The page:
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How ‘Foreign’ is the Anti-nuclear Movement in India?
- Categorized in: NUCLEAR POWER
The Indian Prime-Minister has started an open tirade against the movement opposing the Koodankulam Nuclear Power Plant. In his recent interview, he alleged that it is “foreign-hand” and NGOs with American funding that are blocking India’s progress, not only in nuclear energy but also in GMOs.
It is one occasion where we can agree with our Prime Minister.
It is important to understand today that the anti-nuclear movement in the country is a voice from beyond the existing system. Entirely foreign to the Manmohan Singh’s imagination of India.
The ‘illiterate’ fisherfolk in Koodankulam today earn at least thrice more than what they would earn in the employment guarantee scheme if they become part of the Manmohan-land governed by primitive market policies. Through opposing the reactor, a sustainably-living community is basically refusing to be part of the neo-liberal India. It is not only foreign to our PM’s imagination, it is essentially opposite to what his economics stands for.
The local administration in Jaitapur, in its attempt to ‘reach out’ and ‘educate’ people after their massive protests, went to the Madban village with vehicles loaded with armed men. Nobody from the village came out to welcome them except an old women who asked: if you have come to talk, whom are you afraid of? Why all this battalion? This moral landscape of dignity of the Jaitapur women definitely has no space in the India that Manmohan Singh, Ahluwalia, Chidambaram and other ex-employees of the World Bank and IMF want to impose on us.
The compensation amount for land in Haryana, for the nuclear power plants in Gorakhpur (Fatehabad district), has been raised dramatically over last 2 years. This month, it was raised to 34 hundred thousands rupees per acre of land. This is an unthinkable amount in India for farmers. One of the main reasons to plan a reactor in Haryana, criminally overlooking other requisites of setting-up reactors, was the assumption that farmers there are more likely to agree on better compensation. But the farmers of Gorakhpur and surrounding villages have refused to accept this amount, at the cost of their health, safety and livelihoods, particularly after Fukushima. This is beyond the neo-liberal mindset of our ruling class, where nothing is more than just a commodity.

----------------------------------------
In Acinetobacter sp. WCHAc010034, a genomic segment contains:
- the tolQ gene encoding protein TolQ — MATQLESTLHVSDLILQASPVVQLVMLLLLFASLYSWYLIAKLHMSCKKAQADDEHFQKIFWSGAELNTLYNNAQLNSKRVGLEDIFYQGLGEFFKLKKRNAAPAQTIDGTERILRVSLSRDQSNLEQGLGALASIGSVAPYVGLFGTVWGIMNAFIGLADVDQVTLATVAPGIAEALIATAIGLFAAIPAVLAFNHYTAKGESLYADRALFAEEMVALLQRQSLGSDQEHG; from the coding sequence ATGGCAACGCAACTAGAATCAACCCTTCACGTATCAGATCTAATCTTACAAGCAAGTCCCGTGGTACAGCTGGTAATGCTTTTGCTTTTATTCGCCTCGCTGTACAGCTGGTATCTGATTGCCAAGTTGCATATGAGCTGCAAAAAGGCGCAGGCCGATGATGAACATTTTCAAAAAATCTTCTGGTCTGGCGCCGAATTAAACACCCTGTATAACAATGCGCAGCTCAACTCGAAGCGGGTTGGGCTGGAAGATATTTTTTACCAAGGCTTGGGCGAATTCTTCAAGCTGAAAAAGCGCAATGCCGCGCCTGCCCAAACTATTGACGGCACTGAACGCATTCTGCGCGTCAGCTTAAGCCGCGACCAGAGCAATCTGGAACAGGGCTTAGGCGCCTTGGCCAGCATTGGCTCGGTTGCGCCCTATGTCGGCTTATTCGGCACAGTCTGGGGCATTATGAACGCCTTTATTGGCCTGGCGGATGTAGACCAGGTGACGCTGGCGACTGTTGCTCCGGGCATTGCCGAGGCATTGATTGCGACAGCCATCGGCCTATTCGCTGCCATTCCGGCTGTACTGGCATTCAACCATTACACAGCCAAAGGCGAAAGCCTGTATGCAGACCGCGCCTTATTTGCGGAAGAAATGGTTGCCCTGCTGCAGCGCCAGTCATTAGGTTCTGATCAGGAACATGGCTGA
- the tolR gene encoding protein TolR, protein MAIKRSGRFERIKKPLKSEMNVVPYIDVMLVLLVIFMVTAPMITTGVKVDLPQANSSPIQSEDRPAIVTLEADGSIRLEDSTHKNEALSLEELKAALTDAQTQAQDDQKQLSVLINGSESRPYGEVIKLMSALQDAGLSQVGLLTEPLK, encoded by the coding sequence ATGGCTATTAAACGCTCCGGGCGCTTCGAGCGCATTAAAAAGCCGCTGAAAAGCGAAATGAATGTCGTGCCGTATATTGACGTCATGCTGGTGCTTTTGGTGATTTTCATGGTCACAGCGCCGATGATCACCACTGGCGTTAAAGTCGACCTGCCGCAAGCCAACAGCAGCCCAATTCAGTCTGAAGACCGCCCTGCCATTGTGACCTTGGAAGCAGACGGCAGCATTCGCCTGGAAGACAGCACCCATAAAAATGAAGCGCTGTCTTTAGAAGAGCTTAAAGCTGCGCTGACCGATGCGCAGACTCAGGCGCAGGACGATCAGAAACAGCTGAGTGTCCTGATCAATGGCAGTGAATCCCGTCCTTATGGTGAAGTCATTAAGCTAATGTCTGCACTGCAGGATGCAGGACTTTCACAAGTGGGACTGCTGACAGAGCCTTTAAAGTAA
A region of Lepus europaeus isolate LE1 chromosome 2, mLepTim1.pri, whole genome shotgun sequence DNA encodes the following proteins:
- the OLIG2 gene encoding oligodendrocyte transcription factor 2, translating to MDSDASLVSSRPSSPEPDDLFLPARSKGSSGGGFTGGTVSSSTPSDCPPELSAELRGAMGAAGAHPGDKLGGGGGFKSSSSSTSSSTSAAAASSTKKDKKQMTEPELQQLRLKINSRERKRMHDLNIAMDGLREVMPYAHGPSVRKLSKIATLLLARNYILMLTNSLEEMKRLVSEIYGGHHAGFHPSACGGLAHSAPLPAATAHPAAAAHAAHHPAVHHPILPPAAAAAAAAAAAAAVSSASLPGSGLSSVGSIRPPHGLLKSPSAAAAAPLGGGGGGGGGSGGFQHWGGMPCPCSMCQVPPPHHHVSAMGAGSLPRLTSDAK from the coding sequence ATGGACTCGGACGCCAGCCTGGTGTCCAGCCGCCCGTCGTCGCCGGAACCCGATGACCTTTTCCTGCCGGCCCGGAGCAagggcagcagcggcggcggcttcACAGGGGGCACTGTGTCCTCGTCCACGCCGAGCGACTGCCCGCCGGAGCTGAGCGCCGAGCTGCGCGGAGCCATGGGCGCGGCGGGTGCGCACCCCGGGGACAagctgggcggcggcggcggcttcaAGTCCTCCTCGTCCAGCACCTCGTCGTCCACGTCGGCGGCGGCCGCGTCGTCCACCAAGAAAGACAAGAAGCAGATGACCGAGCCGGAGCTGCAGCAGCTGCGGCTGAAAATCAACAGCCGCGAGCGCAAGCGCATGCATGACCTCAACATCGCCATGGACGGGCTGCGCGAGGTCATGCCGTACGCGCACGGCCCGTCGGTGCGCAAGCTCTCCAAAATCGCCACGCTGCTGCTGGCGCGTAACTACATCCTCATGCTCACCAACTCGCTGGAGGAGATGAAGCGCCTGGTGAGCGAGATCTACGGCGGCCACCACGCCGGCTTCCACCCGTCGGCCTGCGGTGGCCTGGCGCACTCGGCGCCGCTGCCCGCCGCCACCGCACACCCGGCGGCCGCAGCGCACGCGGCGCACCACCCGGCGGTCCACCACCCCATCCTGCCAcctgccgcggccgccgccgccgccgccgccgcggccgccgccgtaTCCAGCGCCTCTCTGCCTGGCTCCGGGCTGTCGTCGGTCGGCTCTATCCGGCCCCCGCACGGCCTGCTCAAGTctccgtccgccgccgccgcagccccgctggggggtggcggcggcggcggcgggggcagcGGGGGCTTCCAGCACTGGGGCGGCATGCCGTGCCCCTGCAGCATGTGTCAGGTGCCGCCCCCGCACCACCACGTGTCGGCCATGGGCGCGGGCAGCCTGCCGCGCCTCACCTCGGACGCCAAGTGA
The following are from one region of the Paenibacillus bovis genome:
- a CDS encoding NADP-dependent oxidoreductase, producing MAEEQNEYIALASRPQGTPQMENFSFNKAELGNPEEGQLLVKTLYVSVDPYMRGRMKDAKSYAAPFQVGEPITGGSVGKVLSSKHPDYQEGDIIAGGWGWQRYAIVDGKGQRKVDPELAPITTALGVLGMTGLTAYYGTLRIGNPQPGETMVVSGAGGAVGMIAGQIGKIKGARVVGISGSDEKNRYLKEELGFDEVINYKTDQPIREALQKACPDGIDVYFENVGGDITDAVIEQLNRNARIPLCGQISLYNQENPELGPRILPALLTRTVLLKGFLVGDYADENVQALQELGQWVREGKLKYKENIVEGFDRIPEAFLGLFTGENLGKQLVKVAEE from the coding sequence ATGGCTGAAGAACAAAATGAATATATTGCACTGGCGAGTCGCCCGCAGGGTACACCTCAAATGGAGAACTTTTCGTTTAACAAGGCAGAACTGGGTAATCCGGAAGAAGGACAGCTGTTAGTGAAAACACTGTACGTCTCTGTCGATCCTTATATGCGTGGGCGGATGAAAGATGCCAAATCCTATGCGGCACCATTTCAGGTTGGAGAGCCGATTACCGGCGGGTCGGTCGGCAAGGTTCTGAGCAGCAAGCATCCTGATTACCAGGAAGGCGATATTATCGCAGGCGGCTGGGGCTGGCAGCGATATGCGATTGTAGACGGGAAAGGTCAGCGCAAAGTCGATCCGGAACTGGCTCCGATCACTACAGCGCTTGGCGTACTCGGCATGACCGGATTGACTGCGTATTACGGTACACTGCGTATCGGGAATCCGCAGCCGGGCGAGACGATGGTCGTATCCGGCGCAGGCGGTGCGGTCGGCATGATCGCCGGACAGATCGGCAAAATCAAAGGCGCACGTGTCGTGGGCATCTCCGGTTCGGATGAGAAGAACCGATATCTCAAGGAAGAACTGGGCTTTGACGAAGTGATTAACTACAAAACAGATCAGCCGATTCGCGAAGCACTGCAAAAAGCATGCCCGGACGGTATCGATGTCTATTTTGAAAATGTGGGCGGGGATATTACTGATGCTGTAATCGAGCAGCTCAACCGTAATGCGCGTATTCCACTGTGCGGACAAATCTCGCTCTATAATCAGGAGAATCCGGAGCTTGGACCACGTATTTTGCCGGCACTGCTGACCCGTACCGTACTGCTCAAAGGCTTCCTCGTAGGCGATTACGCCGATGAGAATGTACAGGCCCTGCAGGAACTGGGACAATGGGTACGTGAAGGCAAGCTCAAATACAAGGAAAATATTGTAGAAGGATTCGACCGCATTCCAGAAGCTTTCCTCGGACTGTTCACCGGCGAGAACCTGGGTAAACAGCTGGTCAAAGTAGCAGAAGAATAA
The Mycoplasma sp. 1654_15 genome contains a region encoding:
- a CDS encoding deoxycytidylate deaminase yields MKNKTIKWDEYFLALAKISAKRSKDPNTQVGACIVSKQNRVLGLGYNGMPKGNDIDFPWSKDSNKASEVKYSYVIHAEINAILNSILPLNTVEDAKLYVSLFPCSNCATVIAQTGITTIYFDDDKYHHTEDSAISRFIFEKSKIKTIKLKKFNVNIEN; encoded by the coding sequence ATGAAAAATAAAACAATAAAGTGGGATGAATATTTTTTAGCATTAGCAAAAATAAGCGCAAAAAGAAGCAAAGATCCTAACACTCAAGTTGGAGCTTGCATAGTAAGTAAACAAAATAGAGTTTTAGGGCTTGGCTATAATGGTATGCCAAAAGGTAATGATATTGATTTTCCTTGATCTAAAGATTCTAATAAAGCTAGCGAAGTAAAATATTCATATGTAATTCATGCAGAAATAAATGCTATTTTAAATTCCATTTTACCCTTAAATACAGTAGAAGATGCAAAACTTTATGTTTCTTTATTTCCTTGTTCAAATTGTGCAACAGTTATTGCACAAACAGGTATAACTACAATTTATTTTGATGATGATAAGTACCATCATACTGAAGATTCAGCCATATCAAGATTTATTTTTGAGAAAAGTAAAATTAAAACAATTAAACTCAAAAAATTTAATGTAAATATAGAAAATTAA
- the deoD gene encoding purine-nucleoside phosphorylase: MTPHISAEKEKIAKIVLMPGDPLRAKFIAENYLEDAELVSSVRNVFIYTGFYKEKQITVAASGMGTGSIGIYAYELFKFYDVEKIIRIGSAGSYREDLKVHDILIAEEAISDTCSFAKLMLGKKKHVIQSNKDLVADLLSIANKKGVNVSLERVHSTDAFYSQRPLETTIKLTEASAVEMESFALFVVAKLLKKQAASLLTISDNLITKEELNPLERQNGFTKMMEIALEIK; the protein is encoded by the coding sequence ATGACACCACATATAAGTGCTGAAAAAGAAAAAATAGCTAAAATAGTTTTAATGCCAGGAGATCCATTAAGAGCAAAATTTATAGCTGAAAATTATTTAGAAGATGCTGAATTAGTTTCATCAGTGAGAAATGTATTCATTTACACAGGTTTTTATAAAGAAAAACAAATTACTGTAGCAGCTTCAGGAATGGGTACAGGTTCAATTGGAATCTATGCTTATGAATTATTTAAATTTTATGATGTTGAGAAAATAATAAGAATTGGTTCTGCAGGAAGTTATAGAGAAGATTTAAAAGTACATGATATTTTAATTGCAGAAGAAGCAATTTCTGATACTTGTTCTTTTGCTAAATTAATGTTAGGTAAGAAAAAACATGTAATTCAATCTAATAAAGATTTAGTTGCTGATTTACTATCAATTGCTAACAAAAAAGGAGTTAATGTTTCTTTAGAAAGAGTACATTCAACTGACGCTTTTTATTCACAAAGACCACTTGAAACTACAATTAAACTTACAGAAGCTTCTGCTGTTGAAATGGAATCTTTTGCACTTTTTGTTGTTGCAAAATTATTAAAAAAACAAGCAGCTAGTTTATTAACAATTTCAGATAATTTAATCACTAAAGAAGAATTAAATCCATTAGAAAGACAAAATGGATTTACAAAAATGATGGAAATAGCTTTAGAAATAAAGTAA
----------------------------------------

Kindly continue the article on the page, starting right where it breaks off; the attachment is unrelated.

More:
The malicious allegations of ‘foreign-hand’ have been levelled against the anti-nuclear movement for quite some time now. Manmohan Singh’s minister V. Narayanswamy had to be embarrassed and retract from this allegation early this month when S P Udayakumar of of PMANE in Koodankulam sent him a defamation notice. But now the PM himself has come up with same cheap allegation: the anti-nuclear movement is funded by Americans and it is opposing the Russian reactors in Koodankulam. What he chooses not to see is: the same movement is also opposing American reactors coming up in Gujarat, French EPRs coming up in Jaitapur and indigenous reactors being constructed in places like Chutka and Fatehabad.
Dr. S P Udayakumar has announced that he would sue the Prime Minister for this malicious allegation. In a recent interview, answering where the movement gets funds from, he says: “I would request you to read the books on freedom struggle or at least read My Experiments With Truth written by Mahatma Gandhi. Which corporate lobby funded the freedom struggle that was led by him? The PM or his media kids should read it at least once. It’s only then that they would learn how to make great movements for a cause. The lessons he had learnt as an economist are not good for this country but only for some corporate giants with hidden agendas.”
The anti-nuclear movement today is a pointer to the huge crisis that India and the world is facing. It’s a call from beyond the profit-driven political-economy that is destroying people, nature and the entire fabric of our society. It is time we hear these urgent voices, coming from a space that belongs to us, that we have left behind our greed, that should be our future if we have to sustain. Our future lies in this other India that we have dangerously made ‘foreign’ to our consciousness today.